Business / Industries

China's food, nutrition security faces challenges: report

(Xinhua) Updated: 2015-05-14 10:05

BEIJING - The International Food Policy Research Institute (IFPRI) said in a report Wednesday that China's food security faces pressure that warrants government action.

"Manufacturing and services are replacing agriculture as economic drivers, which may impact food security," noted the 2014-2015 Global Food Policy Report.

Shenggen Fan, IFPRI's director general, said industrialization and urbanization have reduced the already limited arable land base, hampering efforts to improve food security.

China increasingly suffers from a "triple burden of malnutrition" (undernourishment, micronutrient deficiencies and obesity), according to the Washington-based institute.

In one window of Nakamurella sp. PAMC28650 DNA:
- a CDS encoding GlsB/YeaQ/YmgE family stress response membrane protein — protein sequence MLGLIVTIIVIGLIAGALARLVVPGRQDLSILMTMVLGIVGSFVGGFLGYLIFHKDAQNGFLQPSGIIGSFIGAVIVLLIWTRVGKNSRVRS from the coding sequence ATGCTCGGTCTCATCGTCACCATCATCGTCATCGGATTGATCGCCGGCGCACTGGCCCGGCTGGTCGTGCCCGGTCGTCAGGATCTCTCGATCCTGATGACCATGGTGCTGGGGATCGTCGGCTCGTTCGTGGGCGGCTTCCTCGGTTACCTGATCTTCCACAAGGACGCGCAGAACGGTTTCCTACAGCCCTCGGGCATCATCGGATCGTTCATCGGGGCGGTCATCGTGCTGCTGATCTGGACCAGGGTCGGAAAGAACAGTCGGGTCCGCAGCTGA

As China becomes more affluent and consumer preferences change, micronutrient deficiencies and obesity are on the rise -- 1.5 to 2 times higher than 1991 levels, said the IFPRI report.

"If China is to make significant headway toward improving food security, then steps need to be made to promote sustainable agriculture," said Fan.

More specifically, China's scarce and degraded natural resources call for greater research and development of efficient agricultural technology and practices, Fan said.

"As more people leave the country for urban areas, government policies should enable remaining residents to increase their farm's size," said Fan.

Critical steps in this direction include certification of land rights, proper rental and sale markets, and fairer compensation for requisitions.

Hot Topics

Editor's Picks